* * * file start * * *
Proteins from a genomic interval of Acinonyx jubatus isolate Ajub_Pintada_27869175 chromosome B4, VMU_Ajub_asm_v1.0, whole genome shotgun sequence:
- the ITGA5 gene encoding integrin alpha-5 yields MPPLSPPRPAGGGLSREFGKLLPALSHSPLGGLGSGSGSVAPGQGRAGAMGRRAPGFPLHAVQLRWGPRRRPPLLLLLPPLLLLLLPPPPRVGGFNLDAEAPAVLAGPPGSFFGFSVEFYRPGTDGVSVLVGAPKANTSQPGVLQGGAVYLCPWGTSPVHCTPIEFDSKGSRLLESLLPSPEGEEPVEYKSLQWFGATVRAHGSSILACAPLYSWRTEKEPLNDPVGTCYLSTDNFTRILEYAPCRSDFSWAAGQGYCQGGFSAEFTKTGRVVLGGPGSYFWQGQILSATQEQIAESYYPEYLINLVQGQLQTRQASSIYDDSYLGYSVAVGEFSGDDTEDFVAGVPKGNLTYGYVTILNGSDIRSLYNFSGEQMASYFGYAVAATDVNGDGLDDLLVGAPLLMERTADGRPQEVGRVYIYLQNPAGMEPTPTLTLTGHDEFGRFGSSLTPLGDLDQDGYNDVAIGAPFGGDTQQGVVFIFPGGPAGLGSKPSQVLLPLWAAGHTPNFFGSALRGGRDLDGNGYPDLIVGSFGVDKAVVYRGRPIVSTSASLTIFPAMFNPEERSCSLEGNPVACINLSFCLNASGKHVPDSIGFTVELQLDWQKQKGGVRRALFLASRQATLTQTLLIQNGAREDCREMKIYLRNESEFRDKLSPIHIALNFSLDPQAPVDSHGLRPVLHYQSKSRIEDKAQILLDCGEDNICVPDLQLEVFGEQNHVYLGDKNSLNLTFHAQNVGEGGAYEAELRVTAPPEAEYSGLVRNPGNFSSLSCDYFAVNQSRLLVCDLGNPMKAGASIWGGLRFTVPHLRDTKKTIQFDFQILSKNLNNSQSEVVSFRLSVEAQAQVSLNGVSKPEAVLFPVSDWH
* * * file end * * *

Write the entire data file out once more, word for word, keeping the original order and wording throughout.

Proteins from a genomic interval of Acinonyx jubatus isolate Ajub_Pintada_27869175 chromosome B4, VMU_Ajub_asm_v1.0, whole genome shotgun sequence:
- the ITGA5 gene encoding integrin alpha-5 yields MPPLSPPRPAGGGLSREFGKLLPALSHSPLGGLGSGSGSVAPGQGRAGAMGRRAPGFPLHAVQLRWGPRRRPPLLLLLPPLLLLLLPPPPRVGGFNLDAEAPAVLAGPPGSFFGFSVEFYRPGTDGVSVLVGAPKANTSQPGVLQGGAVYLCPWGTSPVHCTPIEFDSKGSRLLESLLPSPEGEEPVEYKSLQWFGATVRAHGSSILACAPLYSWRTEKEPLNDPVGTCYLSTDNFTRILEYAPCRSDFSWAAGQGYCQGGFSAEFTKTGRVVLGGPGSYFWQGQILSATQEQIAESYYPEYLINLVQGQLQTRQASSIYDDSYLGYSVAVGEFSGDDTEDFVAGVPKGNLTYGYVTILNGSDIRSLYNFSGEQMASYFGYAVAATDVNGDGLDDLLVGAPLLMERTADGRPQEVGRVYIYLQNPAGMEPTPTLTLTGHDEFGRFGSSLTPLGDLDQDGYNDVAIGAPFGGDTQQGVVFIFPGGPAGLGSKPSQVLLPLWAAGHTPNFFGSALRGGRDLDGNGYPDLIVGSFGVDKAVVYRGRPIVSTSASLTIFPAMFNPEERSCSLEGNPVACINLSFCLNASGKHVPDSIGFTVELQLDWQKQKGGVRRALFLASRQATLTQTLLIQNGAREDCREMKIYLRNESEFRDKLSPIHIALNFSLDPQAPVDSHGLRPVLHYQSKSRIEDKAQILLDCGEDNICVPDLQLEVFGEQNHVYLGDKNSLNLTFHAQNVGEGGAYEAELRVTAPPEAEYSGLVRNPGNFSSLSCDYFAVNQSRLLVCDLGNPMKAGASIWGGLRFTVPHLRDTKKTIQFDFQILSKNLNNSQSEVVSFRLSVEAQAQVSLNGVSKPEAVLFPVSDWH